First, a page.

One example of librarians doing just that is an evaluation conducted by librarians at the College of New Jersey (TCNJ) as they deftly determined whether they should invest in creating and maintaining library-­specific social media channels. To do so, they questioned the merits of setting up these channels despite their prevalence among library peers. In textbook marketing fashion, librarians evaluated their college’s mission statement, other campus social media efforts, their staffing capacity, and library goals and then surveyed undergraduate students about their social media use. As a result, they declined to establish these channels, opting instead to contribute to existing ones. According to their report,

While the Library strives to keep up with ever changing technology, decisions need to be made that best meet the needs of the majority of the TCNJ community. For now, developing library-­specific social media channels has been put aside so the Library’s efforts can stay focused on moving forward in other directions. Projects that are more highly demanded on campus, such as the Library’s institutional repository and digital archive need to take priority. (Cowell, 2017, para. 27)

In essence, TCNJ librarians estimated their expected return on investment (ROI) and concluded that this initiative was not a sufficiently impactful use of scarce resources.

The two primary measures necessary to make these calculations are benefits and costs for both the library and the user. Users, not librarians, determine what those benefits are. Assessments, therefore, need to probe into users’ perceptions. They should identify what users want to accomplish in terms of concrete goals (e.g., writing a paper, obtaining a grant) and emotional goals (e.g., reduced stress, connecting with peers). We can glean these insights by doing needs assessments and surveys and reviewing transactional data. As part of our investigation, we should inquire about the costs users must “pay” to achieve these benefits and whether those costs are merited. Those costs could take the form of stress level, time, feelings of uncertainty, and so on. Our measures should question user satisfaction and whether the services received seem appropriate for the price tag.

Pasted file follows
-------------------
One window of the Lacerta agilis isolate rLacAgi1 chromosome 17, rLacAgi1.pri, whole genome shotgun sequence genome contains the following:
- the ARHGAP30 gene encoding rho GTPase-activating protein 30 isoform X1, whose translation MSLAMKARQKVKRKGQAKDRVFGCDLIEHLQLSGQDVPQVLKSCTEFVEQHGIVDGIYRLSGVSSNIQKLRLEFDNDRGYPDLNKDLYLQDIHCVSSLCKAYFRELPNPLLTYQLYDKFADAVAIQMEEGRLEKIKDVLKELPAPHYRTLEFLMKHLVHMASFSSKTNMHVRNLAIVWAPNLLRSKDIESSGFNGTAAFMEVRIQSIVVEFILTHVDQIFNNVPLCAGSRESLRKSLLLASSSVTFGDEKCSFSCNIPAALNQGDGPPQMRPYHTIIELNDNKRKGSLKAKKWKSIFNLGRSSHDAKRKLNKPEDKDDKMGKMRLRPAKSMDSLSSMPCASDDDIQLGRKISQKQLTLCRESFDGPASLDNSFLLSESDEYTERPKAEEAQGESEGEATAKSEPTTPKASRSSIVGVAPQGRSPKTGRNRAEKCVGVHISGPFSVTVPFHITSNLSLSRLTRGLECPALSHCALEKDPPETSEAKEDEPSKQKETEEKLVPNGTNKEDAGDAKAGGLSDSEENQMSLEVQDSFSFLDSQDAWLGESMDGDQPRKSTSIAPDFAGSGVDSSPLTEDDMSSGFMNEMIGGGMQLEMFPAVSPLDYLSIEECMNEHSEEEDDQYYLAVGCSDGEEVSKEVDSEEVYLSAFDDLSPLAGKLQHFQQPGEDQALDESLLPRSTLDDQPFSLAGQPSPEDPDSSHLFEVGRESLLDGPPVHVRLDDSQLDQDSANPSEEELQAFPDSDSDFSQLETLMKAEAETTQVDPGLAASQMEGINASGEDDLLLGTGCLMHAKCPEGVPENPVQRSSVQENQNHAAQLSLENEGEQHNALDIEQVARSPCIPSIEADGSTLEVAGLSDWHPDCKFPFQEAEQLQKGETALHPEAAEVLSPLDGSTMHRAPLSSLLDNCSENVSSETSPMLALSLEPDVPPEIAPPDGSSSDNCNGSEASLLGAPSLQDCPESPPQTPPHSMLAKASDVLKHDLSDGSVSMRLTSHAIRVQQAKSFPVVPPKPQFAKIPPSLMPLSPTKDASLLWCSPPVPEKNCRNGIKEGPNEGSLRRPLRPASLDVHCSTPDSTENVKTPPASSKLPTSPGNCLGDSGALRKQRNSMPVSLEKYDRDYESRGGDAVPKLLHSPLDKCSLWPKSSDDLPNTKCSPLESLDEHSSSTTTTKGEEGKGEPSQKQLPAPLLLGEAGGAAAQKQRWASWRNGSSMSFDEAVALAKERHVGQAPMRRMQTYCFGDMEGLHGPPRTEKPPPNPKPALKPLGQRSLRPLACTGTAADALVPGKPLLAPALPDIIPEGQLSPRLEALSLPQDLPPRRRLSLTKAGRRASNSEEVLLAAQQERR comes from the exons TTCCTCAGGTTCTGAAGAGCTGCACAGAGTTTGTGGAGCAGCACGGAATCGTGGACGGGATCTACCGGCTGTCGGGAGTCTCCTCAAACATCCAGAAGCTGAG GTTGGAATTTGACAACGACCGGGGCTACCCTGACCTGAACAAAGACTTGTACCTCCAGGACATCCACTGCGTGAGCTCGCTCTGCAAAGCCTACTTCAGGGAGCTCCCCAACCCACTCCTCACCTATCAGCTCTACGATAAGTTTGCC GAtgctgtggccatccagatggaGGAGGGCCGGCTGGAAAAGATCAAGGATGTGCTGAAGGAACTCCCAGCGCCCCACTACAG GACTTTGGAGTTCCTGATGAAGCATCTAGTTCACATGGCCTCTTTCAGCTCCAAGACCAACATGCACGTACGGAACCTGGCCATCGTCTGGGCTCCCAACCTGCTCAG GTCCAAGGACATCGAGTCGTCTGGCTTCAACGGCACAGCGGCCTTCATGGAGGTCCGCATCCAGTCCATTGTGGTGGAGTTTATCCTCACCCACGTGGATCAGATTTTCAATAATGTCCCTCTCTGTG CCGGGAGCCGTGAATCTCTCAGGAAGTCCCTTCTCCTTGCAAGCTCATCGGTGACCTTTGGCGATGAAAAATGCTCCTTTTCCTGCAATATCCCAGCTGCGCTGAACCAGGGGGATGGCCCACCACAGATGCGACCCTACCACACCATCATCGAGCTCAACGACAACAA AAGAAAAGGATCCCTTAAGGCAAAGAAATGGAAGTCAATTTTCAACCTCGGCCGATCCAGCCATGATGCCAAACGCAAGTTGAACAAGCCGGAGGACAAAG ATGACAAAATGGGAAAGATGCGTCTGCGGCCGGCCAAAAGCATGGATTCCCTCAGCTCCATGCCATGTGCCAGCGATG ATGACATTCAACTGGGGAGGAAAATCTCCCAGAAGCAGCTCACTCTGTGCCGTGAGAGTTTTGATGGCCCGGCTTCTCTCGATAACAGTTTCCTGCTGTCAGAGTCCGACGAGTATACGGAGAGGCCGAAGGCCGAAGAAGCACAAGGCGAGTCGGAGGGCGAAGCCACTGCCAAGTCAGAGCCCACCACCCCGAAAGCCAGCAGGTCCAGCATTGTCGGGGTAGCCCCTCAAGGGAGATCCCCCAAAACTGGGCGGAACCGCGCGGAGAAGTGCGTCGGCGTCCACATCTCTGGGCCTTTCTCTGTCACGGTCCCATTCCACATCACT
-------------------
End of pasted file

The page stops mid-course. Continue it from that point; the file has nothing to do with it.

Libraries too should recognize that they have goals and costs and that not all well-­intentioned initiatives are profitable enough to pursue, as was the case for TCNJ librarians. In addition, this kind of analysis could help us lower our costs by prompting us to find ways to extend our services to more users with similar needs. To do so, librarians should once again consider their missions and strategic imperatives and translate those imperatives to the measures being collected. If a librarian is seeking to expand the use of scholarly materials and devoting marketing energy toward that end, he or she needs some data points that would, at minimum, help triangulate whether those actions are positively or negatively affecting that outcome. Such measures range from usage statistics to user surveys and personal interviews. Likewise, if a library is promoting scholarly resources on its website, librarians should embed tracking tools to ascertain click-­through rates and downloads.

Librarians may think of costs in ways similar to how marketers view them. Marketers, for example, consider the cost of acquiring new customers versus serving existing ones better. Since acquiring new customers is more expensive, think about how to balance your efforts to reach nonusers with more fully serving your regular users. Marketers also size their market to determine how many people they can reasonably expect to reach. If, as in this extreme example, a librarian wants to create an instructional program for all senior, first-­generation, female student-­athletes who are also science majors, the ROI could be quite low, so he or she should consider expanding the group to help others who share common underlying needs.